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There is hope in the valley and all of SVG

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29.OCT.10

Editor: In the midst of an enthusiastic and too often divisive election campaign, there are many things to celebrate during our National Independence anniversary. The many achievements of our Government and people are well documented and known via the various media sources. These achievements are more remarkable, considering the difficult economic environment in which we find ourselves, mainly due to external factors over which we have little or no control.{{more}}

I wish, however, to congratulate a group of young progressive community members, and the community which they serve. I speak of the “HOPE Foundation”, an organization established by a group of young people living in the Diaspora, and also locally. They used their multiple talents, including Information Technology (I.T.), to communicate among themselves and to identify ways of giving back of their talents to their beloved community of the Vermont Valley.

This group organized a Launch and Awards Ceremony at the Pembroke Golden Years Activity Centre on the 22nd October, 2010. It was among the best such ceremonies of the many that I have attended. Apart from an understandably late start, they more than compensated for this imperfection by the quality of the program delivered.

They were able to put together an impressive cultural package, including Arabesque Dancers, but the crème de la crème was a world class instrumental duet led by arguably St. Vincent’s most acclaimed Saxophonist around today, another young man and product of the Education Revolution, Kemwell Spence.

Second chances

The most touching aspect of the program, however, was the range of persons selected as awardees. These young people decided to highlight the performances of other young people, some of whom could have otherwise fallen through the cracks. The awardees were: Mikahailla Mathias, Narrissa Simon, Justin Stapleton, Alex Burnette, Amran Robinson, Daree Myers.

Several of them “failed” the Common Entrance Examinations, and were it not for the very progressive Government Policy by the ULP Administration, when seven (7) years ago, we implemented the Universal Secondary Education, that is simply put, providing a placement for all children of secondary school age. It is important to note two (2) things: Firstly, up to when this policy was implemented, only 39% of these children had the opportunity to go to a secondary school! For those not making it, invariably they concluded their formal education and may have ended up with a life of despair. Secondly, when we implemented this policy, the NDP leadership criticized it, among other things saying that we were diluting the quality of secondary education. Well, history has absolved the ULP’s policy, as has been demonstrated by the remarkable successes of many students who have done very well in their studies.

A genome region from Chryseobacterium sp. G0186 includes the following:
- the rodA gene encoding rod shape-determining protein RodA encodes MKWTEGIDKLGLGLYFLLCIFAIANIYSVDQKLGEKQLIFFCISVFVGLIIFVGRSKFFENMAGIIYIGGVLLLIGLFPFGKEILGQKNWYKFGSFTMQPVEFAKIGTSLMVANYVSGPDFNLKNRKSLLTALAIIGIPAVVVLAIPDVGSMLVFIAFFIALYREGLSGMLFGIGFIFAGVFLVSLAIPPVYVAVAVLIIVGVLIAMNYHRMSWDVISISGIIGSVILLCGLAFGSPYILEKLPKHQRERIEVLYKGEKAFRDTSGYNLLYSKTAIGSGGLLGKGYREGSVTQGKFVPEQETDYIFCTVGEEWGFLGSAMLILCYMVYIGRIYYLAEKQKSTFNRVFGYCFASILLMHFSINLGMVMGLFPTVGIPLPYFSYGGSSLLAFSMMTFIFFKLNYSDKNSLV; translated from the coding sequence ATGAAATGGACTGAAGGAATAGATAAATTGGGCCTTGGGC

Did their best

Excellence was defined by the group’s president Mr. Edwards as “doing the best one can with the opportunity afforded them”. He emphasized that one does not have to be the best in what they do to be excellent, as long as they did their best.

The group donated athletic gear to the Buccament Bay Secondary and the Thomas Saunders Secondary schools, two new secondary schools that were built by the ULP Administration as part of the implementation of the Education Revolution; both had students writing CXC for the first time and had exceptional results, in that they achieved 67 and 73% passes, respectively.

Additionally, Thomas Saunders Secondary won the Secondary Schools athletics meet and has earned a spot to attend the “Internationally acclaimed PENN Relays in Pennsylvania, USA”.

The above are all examples of success, visionary governance by the ULP for their education policies, confidence, hard-work and determination on the part of the awardees, and maturity, dedication and good will on behalf of the members of the HOPE Foundation.

I congratulate all of the above. Job well done! There is Hope not just in the Vermont Valley, but for us all in St. Vincent and the Grenadines. We just have to have visionary leadership at all levels, hard-work and dedication.

Douglas Slater M.D
M.P., South Leeward.

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